Another idea is to give out a disc of your productions and homemade mashups, or even give such a disc along with a demo mix. The idea is that this will show your many talents and even how you are a bit beyond the normal DJ. This might help with some avenues, especially with more underground event promoters. Plus CDs of promotional tracks for DJs can help you win them over to your side, and they might toss your name to their bosses and get you a guest spot.

The press kit…

With the DJ industry and the music industry now hand in hand, press kits are a big boost for many DJs looking to become bigger names not only in their own towns but abroad. It’s not just a demo CD, but a small portfolio of everything about you and thus a means to push you as a serious DJ and even artist.

You would send a press kit to clubs and promoters in other cities and countries as a means to gain interest. Most management companies who have DJs as clients will use press kits as a means of promotion.

It’s not very hard to make a press kit, but it requires a little work, ingenuity, and creativity.

Press kit
Brand is everything, and you should keep your press kit in the same style as your website, logo, demo CDs and so on.

First you need to make one or two demo mixes. If you produce tracks then include a CD of your work.

You’ll also need an artist bio telling briefly of who you are, what you do and what you’ve done. This is just good practice in general for when you might need a bio for a web site, social media site, or other purposes.

I usually suggest a bio of a few paragraphs like you’ll see other artists have, then a shorter bio of one paragraph or a few sentences. Sometimes promoters will want this to post on the internet when they book you to play. Lord knows most rave promoters post small bios next to DJ names when they promote events on the internet.

Photos are also a must. You need photos that look like you’re more than just some kid in his bedroom playing music. Your photos should send out your sense of style and what “personality” you’re selling, basically your brand. So photos of you sipping coffee at an outdoor cafe won’t help if you’re trying to get into the hip-hop market.

One big tip I’ll toss out there is not to pose with gear of any kind unless it’s at a gig. Don’t hold records, or wear headphones, or stand there holding a CDJ. You’ll just look lame. However, if you get the opportunity to play at some cool looking spots (regardless if they have a packed house), get a friend to take photos of you playing. That shot of you playing in the big booth at the big event will do a lot in selling you. Take a few photos that sit both in landscape and portrait orientation. (If someone needs to put you on a flyer, you’re giving them options.)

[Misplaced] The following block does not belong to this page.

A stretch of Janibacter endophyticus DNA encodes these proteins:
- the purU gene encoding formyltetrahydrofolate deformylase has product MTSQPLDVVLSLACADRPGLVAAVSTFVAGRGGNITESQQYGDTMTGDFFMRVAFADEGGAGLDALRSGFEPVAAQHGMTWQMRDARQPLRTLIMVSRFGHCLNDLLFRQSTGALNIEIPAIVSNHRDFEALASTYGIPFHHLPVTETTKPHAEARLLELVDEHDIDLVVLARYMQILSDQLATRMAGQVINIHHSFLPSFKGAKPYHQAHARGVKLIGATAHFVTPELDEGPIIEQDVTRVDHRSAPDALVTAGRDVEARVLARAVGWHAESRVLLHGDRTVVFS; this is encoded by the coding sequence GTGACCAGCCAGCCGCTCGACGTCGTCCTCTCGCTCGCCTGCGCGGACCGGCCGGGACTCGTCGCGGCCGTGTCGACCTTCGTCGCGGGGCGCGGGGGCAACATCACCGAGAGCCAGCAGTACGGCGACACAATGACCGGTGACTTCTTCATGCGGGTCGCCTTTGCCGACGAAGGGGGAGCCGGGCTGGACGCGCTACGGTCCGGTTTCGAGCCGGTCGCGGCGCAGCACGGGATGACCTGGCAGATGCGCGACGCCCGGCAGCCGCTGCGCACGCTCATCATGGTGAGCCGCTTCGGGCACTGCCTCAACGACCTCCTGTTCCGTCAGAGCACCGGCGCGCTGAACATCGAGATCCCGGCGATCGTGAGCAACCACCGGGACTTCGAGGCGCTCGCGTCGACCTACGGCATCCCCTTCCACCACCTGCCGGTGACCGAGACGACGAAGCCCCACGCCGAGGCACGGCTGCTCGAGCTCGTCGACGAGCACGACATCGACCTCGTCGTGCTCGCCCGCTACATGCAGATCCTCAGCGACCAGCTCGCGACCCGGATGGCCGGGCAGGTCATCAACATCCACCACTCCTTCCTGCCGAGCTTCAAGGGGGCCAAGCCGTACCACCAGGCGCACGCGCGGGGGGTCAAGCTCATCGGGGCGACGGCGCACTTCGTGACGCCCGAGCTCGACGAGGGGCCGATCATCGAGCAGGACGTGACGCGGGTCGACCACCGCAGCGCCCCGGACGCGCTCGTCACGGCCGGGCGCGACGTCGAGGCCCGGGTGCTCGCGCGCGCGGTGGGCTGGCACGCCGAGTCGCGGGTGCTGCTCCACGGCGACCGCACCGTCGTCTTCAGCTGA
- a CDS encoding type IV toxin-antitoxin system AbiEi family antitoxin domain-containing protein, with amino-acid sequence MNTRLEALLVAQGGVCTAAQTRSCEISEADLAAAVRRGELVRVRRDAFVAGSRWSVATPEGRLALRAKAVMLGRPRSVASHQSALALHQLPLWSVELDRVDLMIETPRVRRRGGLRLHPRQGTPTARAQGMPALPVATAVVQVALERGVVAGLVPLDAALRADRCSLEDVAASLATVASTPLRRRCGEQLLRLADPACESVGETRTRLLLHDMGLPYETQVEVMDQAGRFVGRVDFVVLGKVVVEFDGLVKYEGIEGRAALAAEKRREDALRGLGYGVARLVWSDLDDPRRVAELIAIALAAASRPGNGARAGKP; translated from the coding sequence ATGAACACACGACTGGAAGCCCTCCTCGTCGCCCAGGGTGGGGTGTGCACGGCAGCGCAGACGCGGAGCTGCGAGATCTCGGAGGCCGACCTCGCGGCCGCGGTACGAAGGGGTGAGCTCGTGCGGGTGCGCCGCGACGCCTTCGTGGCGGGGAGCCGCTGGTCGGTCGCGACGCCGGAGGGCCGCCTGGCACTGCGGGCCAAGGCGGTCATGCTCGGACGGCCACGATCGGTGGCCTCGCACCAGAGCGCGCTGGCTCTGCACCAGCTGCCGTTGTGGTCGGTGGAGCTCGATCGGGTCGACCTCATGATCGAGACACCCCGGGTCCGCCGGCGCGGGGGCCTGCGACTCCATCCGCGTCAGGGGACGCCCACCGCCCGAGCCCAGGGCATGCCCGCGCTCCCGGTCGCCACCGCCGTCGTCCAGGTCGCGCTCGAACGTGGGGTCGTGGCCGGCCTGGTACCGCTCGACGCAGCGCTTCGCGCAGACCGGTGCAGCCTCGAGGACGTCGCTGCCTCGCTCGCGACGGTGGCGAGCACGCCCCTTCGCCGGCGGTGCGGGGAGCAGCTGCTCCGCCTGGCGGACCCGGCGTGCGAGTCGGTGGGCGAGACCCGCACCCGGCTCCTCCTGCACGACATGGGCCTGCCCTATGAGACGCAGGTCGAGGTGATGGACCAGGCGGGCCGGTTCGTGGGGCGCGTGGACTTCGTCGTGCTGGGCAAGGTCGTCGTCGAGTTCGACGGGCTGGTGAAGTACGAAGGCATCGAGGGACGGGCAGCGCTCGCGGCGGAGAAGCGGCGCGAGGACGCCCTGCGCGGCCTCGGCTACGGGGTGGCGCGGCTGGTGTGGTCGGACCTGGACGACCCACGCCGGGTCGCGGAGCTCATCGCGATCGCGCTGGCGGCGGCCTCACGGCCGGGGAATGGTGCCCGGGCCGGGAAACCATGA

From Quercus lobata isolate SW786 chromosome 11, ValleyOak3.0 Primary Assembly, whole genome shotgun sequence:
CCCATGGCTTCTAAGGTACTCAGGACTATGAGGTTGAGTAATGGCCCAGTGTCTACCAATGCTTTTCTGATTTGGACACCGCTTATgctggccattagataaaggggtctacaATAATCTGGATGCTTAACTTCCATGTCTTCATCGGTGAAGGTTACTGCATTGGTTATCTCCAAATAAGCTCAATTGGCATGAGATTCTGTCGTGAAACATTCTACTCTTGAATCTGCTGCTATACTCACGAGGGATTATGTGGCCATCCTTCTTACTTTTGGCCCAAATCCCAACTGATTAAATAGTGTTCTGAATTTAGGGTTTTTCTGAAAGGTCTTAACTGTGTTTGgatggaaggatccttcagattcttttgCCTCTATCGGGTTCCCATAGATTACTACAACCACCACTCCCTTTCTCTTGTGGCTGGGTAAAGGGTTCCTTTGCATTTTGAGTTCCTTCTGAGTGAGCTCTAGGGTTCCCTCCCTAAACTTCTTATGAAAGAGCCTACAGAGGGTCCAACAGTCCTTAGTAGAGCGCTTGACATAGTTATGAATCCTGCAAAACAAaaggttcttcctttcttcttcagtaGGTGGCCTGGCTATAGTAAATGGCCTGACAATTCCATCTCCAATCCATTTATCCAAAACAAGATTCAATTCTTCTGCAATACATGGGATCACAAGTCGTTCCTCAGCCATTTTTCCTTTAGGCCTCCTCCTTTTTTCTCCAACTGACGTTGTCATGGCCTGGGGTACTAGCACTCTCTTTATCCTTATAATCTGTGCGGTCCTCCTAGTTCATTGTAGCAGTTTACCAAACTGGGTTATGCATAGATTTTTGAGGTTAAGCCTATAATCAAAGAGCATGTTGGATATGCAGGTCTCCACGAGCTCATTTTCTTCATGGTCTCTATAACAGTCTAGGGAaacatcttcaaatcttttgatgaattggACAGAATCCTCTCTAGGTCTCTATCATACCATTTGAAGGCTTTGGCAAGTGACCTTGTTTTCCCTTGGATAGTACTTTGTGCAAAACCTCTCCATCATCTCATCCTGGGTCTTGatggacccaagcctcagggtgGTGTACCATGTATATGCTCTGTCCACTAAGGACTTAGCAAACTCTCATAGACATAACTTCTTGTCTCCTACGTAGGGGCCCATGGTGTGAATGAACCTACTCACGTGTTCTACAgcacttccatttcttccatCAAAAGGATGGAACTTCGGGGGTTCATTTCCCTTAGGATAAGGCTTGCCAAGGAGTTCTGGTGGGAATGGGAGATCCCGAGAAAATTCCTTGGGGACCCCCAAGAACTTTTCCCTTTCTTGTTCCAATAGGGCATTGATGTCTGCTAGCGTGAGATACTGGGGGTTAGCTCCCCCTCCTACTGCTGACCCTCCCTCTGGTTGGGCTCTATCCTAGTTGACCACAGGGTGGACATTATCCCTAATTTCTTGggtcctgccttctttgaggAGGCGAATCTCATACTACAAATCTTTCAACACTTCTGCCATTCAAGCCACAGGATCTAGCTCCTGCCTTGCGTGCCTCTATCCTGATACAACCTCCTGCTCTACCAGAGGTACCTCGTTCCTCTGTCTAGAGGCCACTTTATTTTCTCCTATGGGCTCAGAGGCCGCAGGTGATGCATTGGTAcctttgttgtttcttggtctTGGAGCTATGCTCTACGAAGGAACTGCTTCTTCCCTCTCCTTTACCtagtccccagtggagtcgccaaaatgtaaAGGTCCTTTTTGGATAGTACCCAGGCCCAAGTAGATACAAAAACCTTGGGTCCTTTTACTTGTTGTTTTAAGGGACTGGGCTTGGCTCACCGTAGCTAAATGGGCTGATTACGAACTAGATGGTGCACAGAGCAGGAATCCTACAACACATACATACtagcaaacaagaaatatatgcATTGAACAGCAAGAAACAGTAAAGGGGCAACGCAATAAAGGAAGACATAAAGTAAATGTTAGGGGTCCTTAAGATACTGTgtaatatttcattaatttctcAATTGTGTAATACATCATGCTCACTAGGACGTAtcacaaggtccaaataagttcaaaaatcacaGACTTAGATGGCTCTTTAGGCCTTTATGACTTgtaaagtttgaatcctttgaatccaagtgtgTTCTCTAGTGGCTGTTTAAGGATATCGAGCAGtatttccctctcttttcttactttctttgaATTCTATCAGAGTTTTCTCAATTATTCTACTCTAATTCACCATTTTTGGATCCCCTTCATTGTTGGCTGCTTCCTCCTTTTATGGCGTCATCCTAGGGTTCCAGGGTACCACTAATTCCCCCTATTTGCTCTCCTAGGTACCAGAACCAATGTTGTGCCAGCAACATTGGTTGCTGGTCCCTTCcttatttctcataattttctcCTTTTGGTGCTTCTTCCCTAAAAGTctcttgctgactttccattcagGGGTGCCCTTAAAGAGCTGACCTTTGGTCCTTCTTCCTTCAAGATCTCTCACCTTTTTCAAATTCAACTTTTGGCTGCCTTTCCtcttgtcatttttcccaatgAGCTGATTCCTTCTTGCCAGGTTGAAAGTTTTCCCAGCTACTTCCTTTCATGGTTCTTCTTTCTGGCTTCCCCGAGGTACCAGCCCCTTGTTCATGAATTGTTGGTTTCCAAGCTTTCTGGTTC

Finally, make it a point to collect press materials to include. When you’re booked for an event and flyers are printed, keep five copies of the flyer for your records and either scan the flyer into a digital file or ask for digital files of the flyer from the promoter. When you package your press kit you’ll want to include some printouts of some of these flyers as well as any other press. If a blog or publication mentions you, save it. It’s all showing you’re a bigger player than the hundreds of guys just handing out CDs.

If you have a web site, you might also want to package up the press kit, sans mixes, as a PDF or zip file of items and place it on your site, so if someone asks for it long distance you can offer them an instant result. There are websites that specialise in electronic press kits, or EPKs) for artists and DJs, but be wary that you may be sacrificing your brand to someone else’s if you use a generic EPK service.


As stated in previous articles, much of this industry is about branding and marketing. Your demo is merely one of the tools, like your logo, brand image, name and so on. Demo mix or press kit, your promotional materials should be an accurate representation of who you are, how you play, and what you’re selling. Always think of the total brand packaging when you’re making demos to give out.

Next week, we’re getting offline and hitting the streets. Whether you just want to spread your name or you have an actual event to promote, there is a right way and wrong way to street promote.

Check out the other parts in this series:

What mix format works best for you? Have you made a press kit and got any bookings off the back of it? Let us know your thoughts and experiences in the comments please.